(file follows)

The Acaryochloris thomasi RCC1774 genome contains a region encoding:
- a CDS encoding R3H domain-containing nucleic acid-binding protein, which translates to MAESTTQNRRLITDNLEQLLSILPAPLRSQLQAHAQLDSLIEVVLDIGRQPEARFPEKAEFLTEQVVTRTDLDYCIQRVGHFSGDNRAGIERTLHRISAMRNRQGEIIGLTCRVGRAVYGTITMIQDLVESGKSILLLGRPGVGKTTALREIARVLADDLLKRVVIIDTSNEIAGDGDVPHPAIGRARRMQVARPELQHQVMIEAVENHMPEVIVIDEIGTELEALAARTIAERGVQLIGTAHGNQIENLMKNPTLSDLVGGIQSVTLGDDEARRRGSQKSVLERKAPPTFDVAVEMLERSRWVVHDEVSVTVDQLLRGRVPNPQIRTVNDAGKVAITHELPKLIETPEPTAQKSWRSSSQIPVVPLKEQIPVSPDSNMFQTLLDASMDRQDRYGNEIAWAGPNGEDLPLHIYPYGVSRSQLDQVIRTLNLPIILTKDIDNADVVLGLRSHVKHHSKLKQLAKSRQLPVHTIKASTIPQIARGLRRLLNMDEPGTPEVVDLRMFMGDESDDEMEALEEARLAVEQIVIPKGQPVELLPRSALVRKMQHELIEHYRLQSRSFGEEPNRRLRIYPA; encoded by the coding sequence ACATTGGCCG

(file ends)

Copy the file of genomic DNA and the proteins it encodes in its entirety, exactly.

The Acaryochloris thomasi RCC1774 genome contains a region encoding:
- a CDS encoding R3H domain-containing nucleic acid-binding protein, which translates to MAESTTQNRRLITDNLEQLLSILPAPLRSQLQAHAQLDSLIEVVLDIGRQPEARFPEKAEFLTEQVVTRTDLDYCIQRVGHFSGDNRAGIERTLHRISAMRNRQGEIIGLTCRVGRAVYGTITMIQDLVESGKSILLLGRPGVGKTTALREIARVLADDLLKRVVIIDTSNEIAGDGDVPHPAIGRARRMQVARPELQHQVMIEAVENHMPEVIVIDEIGTELEALAARTIAERGVQLIGTAHGNQIENLMKNPTLSDLVGGIQSVTLGDDEARRRGSQKSVLERKAPPTFDVAVEMLERSRWVVHDEVSVTVDQLLRGRVPNPQIRTVNDAGKVAITHELPKLIETPEPTAQKSWRSSSQIPVVPLKEQIPVSPDSNMFQTLLDASMDRQDRYGNEIAWAGPNGEDLPLHIYPYGVSRSQLDQVIRTLNLPIILTKDIDNADVVLGLRSHVKHHSKLKQLAKSRQLPVHTIKASTIPQIARGLRRLLNMDEPGTPEVVDLRMFMGDESDDEMEALEEARLAVEQIVIPKGQPVELLPRSALVRKMQHELIEHYRLQSRSFGEEPNRRLRIYPA; encoded by the coding sequence ACATTGGCCG